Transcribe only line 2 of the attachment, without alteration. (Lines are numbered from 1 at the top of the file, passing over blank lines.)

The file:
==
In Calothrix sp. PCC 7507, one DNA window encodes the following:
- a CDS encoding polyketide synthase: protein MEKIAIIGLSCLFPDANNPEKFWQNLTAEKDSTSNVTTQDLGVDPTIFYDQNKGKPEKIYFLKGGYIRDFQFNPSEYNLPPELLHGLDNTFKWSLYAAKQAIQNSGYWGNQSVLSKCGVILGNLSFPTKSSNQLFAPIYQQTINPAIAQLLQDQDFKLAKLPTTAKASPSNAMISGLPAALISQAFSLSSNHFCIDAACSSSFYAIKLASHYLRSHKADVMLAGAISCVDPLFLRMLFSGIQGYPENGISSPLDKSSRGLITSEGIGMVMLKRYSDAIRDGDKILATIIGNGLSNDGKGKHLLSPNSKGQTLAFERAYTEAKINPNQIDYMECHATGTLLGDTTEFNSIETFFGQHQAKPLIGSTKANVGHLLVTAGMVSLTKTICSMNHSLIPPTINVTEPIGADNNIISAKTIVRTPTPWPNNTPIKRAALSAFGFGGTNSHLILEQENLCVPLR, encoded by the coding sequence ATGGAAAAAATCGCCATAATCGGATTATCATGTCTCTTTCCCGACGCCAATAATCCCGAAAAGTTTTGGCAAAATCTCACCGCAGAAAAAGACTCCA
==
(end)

- a CDS encoding polyketide synthase: protein MEKIAIIGLSCLFPDANNPEKFWQNLTAEKDSTSNVTTQDLGVDPTIFYDQNKGKPEKIYFLKGGYIRDFQFNPSEYNLPPELLHGLDNTFKWSLYAAKQAIQNSGYWGNQSVLSKCGVILGNLSFPTKSSNQLFAPIYQQTINPAIAQLLQDQDFKLAKLPTTAKASPSNAMISGLPAALISQAFSLSSNHFCIDAACSSSFYAIKLASHYLRSHKADVMLAGAISCVDPLFLRMLFSGIQGYPENGISSPLDKSSRGLITSEGIGMVMLKRYSDAIRDGDKILATIIGNGLSNDGKGKHLLSPNSKGQTLAFERAYTEAKINPNQIDYMECHATGTLLGDTTEFNSIETFFGQHQAKPLIGSTKANVGHLLVTAGMVSLTKTICSMNHSLIPPTINVTEPIGADNNIISAKTIVRTPTPWPNNTPIKRAALSAFGFGGTNSHLILEQENLCVPLR, encoded by the coding sequence ATGGAAAAAATCGCCATAATCGGATTATCATGTCTCTTTCCCGACGCCAATAATCCCGAAAAGTTTTGGCAAAATCTCACCGCAGAAAAAGACTCCA